Locust Projects and University of Wynwood presents a Conversation and Book Signing with John D’Agata 9/24/10

University of Wynwood and Locust Projects Presents:
John D’Agata

Friday, September 24, 2010, 7pm
Locust Projects
155 NE 38th Street, Suite 100
Miami, FL 33137
305-576-8570

The fall semester at the University of Wynwood continues with visiting essayist John D’Agata. D’Agata will read from his new book About a Mountain (Norton, 2010), a lyric investigation into the Yucca Mountain nuclear waste disposal program and the suicide of Levi Presley, a Las Vegas teen who jumped from the top of the Stratsophere Hotel and Casino in 2002. The reading will be be part of Locust Projects’ Skill Share program and will include an extended Q&A and book signing.

The event is free. Parking is available on the street.

JOHN D’AGATA is the author of About a Mountain (Norton, 2010) and Halls of Fame: Essays (Graywolf, 2003) and is the editor of The Next American Essay (Graywofl, 2002) and The Lost Origins of the Essay (Graywolf, 2009). Annie Dillard has credited him with “rededfining the modern American essay.” D’Agata earned MFAs in both nonfiction and poetry from the University of Iowa, and has since taught writing and literature at Colgate, the University of Wyoming, the California Institute of the Arts, and the University of Iowa, where he is now on the permanent faculty of the nonfiction writing program.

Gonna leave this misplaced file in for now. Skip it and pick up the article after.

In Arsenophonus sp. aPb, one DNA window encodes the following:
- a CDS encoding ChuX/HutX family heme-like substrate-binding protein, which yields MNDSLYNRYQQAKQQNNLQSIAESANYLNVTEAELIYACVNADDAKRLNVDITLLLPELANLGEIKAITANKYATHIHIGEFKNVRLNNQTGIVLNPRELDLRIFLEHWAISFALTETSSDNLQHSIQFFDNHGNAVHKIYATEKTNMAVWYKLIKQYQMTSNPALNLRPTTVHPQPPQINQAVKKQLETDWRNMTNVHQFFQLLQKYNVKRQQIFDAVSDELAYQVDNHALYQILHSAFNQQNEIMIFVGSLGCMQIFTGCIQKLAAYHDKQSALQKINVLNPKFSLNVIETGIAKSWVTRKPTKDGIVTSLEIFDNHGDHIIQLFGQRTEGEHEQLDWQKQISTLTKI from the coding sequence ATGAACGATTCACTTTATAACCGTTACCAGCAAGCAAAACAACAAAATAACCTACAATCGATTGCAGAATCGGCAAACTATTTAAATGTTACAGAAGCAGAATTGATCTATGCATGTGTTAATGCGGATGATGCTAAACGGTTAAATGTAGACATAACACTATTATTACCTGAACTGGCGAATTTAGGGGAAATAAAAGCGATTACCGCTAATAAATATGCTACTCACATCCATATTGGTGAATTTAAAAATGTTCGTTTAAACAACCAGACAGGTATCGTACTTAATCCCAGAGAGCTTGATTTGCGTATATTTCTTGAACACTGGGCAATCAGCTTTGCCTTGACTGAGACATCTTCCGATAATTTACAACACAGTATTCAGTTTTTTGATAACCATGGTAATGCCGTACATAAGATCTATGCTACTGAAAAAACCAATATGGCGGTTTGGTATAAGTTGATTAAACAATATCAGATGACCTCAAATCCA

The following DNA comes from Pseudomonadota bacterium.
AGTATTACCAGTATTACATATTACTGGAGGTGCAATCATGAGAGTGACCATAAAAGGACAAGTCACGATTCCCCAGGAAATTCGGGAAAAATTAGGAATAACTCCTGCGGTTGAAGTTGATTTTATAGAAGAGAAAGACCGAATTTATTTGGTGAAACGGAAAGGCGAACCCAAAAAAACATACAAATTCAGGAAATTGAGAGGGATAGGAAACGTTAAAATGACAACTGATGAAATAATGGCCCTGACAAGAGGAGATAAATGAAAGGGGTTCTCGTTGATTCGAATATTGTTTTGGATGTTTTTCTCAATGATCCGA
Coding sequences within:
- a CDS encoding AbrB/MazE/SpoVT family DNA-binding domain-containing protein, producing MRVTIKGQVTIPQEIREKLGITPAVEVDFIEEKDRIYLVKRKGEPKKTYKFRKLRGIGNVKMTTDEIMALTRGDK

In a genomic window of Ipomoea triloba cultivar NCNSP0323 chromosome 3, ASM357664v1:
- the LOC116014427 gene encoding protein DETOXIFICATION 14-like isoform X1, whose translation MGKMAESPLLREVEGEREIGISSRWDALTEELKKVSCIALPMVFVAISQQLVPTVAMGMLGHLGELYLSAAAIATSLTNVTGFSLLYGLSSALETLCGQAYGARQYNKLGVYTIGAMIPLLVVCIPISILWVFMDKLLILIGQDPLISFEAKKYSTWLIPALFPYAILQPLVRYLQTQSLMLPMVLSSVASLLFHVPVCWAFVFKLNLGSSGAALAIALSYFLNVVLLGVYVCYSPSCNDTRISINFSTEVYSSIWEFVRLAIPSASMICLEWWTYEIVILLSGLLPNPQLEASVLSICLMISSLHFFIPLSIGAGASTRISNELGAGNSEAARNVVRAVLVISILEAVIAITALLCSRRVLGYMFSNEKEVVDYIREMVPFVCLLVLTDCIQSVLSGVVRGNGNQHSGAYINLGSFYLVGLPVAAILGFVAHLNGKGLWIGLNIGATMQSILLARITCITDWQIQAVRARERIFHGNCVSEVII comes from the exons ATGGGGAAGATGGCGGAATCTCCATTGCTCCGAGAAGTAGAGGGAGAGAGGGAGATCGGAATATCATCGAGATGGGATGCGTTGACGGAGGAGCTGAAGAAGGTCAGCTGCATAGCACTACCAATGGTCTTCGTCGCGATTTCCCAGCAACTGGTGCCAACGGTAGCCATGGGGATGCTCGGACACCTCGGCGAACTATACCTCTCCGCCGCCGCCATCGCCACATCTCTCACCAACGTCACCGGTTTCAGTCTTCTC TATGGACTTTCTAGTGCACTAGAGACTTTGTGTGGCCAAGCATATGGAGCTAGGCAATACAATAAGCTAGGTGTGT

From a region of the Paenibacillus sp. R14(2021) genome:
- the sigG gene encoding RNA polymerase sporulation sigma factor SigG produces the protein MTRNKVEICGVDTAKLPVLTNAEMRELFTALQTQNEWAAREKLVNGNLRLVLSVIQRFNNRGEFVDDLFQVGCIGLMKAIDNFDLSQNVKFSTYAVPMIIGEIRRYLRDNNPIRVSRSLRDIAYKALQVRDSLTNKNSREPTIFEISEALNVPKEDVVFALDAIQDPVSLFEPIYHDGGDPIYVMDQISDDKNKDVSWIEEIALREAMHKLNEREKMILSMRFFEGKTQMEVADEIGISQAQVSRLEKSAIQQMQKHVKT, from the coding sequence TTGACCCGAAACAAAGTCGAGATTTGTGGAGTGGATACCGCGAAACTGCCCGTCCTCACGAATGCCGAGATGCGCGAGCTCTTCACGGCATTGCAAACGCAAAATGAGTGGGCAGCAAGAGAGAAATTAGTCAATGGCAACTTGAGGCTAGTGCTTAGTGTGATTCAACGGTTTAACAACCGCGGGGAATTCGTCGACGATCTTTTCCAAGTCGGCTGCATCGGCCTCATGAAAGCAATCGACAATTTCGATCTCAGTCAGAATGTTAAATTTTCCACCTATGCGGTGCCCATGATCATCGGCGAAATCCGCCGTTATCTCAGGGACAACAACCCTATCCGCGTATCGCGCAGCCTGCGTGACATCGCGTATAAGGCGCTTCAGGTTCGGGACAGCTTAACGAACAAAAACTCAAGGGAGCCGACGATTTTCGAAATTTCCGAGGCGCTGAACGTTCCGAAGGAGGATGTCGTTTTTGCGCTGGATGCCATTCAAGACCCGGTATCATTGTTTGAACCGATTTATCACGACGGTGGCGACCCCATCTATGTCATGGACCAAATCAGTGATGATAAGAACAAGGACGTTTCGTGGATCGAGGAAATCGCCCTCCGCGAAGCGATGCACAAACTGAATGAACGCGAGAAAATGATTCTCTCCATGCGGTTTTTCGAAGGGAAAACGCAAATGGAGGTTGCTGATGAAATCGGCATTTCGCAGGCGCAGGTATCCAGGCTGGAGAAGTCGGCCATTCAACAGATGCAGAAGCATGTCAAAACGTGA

Praise for About a Mountain:
“Unquestionably art, a breathtaking piece of writing.” – Charles Bock, The New York Times Book Review
“The book’s connections dawn on you like a reverberating rhyme in a poem.” – Matthew Gilbert, Boston Globe
“This is what, at its best, contemporary narrative nonfiction aspires to, a story that, like the novel, operates on many levels at once.” – David Ulin, Los Angeles Times
“When you’re reading D’Agata, you’re in such thrall to the dizzying literary risks he takes . . . you can’t help but be thrilled.” – William L. Fox, Las Vegas Weekly
“D’Agata’s distinctive narrative rhythms, melancholy wit, and keen perception of the social facade and the toxic darkness it conceals make for an acid test, and a ballad about the endless enigmas of humankind.” – Donna Seaman, Booklist

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